Coming out of Hibernation

18 03 2016

polar bear

What did you do on the long winter weekends? Besides hibernating to meet deadlines, I’ve also been spending time on writers’ retreats.

The first one occurred during the worst week of winter. I was anticipating a lovely warm cruise to Mexico when the car got stuck in the ice in the driveway, and airports all over the east coast shut down. I worried I might not make it to Florida before the cruise ship left. My own cancelled and delayed flights left me wondering if I’d make it. I arrived about six hours later than I’d planned, but in time to spend a night in a lovely FL hotel.

FL hotel

But delays weren’t the only thing I needed to worry about. Nothing like trying to board a ship with an expired passport. My new passport was safely locked up at home hundreds of miles away. After hours of frustration, we managed to get a copy of my birth certificate faxed a short while before the ship left port.
ship

So we were off to the Caymans and Cozumel with a group of authors, editors and agents aboard the Brilliance of the Seas. Some great pics of the fun and “work” we did can be found at the Seymour Agency website (scroll to bottom of page). Oh, wait, are most of those pictures of us eating? Believe me, we really did work, attend sessions, and pitch books. I returned with several editor requests for manuscripts and two more agents at the Seymour agency who will rep my work, so it was time well spent.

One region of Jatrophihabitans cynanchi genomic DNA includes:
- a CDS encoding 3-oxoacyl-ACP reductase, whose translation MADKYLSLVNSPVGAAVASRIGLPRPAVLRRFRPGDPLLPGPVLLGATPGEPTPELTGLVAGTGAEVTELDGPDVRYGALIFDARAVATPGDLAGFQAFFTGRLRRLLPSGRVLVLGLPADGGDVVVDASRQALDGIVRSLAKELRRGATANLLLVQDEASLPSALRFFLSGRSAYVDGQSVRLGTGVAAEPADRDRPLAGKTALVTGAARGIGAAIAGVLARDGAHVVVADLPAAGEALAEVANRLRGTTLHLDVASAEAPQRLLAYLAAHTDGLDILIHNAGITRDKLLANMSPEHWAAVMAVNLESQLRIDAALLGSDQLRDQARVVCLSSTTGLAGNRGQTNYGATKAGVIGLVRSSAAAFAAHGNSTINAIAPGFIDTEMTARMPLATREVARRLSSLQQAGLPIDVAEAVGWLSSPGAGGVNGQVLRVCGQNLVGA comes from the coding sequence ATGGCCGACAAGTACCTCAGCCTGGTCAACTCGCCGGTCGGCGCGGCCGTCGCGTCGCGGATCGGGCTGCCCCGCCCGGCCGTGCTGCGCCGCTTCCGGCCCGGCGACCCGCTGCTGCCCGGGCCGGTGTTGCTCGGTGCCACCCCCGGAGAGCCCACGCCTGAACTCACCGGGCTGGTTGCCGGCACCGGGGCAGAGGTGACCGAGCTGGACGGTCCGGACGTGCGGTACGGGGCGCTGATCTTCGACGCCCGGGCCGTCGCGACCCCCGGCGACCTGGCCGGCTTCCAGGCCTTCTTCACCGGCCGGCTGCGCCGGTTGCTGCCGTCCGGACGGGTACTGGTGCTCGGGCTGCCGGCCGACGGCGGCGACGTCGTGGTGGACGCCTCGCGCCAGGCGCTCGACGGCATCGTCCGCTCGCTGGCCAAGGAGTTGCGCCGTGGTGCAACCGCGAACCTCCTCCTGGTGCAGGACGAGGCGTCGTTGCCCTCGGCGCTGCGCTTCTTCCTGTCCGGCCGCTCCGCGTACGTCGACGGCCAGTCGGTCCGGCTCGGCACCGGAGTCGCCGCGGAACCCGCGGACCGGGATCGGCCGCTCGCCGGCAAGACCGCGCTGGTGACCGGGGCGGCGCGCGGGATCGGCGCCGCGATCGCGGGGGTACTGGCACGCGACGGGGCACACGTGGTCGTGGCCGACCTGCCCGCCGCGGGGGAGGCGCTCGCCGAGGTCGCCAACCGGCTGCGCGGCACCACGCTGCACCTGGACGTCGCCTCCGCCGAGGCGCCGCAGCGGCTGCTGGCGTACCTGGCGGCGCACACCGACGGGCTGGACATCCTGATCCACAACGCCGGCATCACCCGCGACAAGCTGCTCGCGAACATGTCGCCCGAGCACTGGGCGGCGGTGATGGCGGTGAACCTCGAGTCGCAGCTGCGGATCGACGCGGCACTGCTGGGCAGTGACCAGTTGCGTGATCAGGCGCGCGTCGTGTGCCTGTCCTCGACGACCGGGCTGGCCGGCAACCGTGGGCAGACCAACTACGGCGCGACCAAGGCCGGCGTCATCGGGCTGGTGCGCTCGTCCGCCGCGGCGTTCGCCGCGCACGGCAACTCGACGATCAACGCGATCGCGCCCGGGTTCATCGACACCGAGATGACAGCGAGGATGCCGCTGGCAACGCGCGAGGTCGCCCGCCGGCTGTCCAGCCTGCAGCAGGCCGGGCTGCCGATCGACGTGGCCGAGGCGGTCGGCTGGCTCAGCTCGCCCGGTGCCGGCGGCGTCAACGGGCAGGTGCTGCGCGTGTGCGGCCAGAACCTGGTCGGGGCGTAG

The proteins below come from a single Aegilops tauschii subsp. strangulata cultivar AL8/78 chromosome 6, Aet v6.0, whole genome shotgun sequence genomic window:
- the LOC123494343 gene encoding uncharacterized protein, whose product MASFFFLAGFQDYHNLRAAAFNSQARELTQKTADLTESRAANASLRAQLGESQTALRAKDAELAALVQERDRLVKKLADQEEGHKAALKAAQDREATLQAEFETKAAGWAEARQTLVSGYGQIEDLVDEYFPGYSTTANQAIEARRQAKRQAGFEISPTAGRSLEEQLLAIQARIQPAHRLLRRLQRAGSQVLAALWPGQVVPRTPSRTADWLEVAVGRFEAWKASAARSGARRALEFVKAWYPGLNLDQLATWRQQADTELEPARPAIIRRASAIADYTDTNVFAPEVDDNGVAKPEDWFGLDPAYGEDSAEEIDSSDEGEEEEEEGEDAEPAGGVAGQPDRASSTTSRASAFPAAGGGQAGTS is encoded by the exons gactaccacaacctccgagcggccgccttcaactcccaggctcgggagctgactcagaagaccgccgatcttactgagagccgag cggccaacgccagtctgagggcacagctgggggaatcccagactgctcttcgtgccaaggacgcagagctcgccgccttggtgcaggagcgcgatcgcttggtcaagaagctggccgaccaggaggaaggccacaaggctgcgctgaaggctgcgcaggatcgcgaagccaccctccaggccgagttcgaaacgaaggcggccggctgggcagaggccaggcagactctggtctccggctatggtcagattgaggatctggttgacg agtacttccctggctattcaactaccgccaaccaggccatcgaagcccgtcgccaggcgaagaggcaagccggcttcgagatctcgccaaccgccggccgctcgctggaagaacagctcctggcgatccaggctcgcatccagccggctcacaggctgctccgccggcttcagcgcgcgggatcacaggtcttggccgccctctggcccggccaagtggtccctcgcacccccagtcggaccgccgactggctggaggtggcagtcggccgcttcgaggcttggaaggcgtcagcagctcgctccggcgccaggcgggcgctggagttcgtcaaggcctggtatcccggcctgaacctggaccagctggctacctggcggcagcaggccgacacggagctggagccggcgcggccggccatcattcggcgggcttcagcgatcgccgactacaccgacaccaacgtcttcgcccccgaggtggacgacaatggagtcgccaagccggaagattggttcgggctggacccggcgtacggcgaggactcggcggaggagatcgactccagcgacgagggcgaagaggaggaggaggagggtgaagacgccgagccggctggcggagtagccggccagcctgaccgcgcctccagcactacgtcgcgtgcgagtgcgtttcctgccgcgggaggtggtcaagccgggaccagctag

We did find time for fun and touring. I spent a day swimming with sea turtles and seeing babies to adults, touring small towns, and visiting Chichen Itza. My lovely editor gave me an additional week to finish my manuscript so I could enjoy the sightseeing and socializing.

IMG_1200

I returned home to warmer weather than when I left, but holed up in the house to finish that manuscript. Thanks to some wonderful critique partners, who edited while I wrote, I made the deadline.

After all that writing, I needed another break. So it was off to the North Carolina beach with a different group of authors. The weather was nice enough on Topsail Island for walks along the shore, picking up shells and sea glass, and sitting on my bedroom balcony to write and enjoy the view. Lots of craft sessions and fellowship filled the time between writing and meals. Hmm…are we eating again?

Topsail

The following weekend I headed to the lovely Mimslyn Inn in Luray, Virginia. Again, lots of great food and company, but time to work too. We created journals with pictures and notes about our book’s setting and details. As I researched, I stumbled across a valuable resource for my historical novel. I’m looking forward to delving into it further. I left the retreat refreshed and eager to get back to writing.
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I have some more hibernating to do before I attend one more retreat in April — this time an illustrators’ retreat. And then in May and June, I come out of my cave completely to attend a whirlwind of events for my book launch. So the next few weeks will be a mix of writing and planning.

As writers we often need to hibernate to get work done, but we should also plan to come out of our caves from time to time. And even if you’re not a writer, do you hunker down in winter and spend a lot time indoors? What do you do after an extended period of hibernation? Do you socialize or prefer quieter activities? And if you’re a writer, what are you favorite writers’ retreats?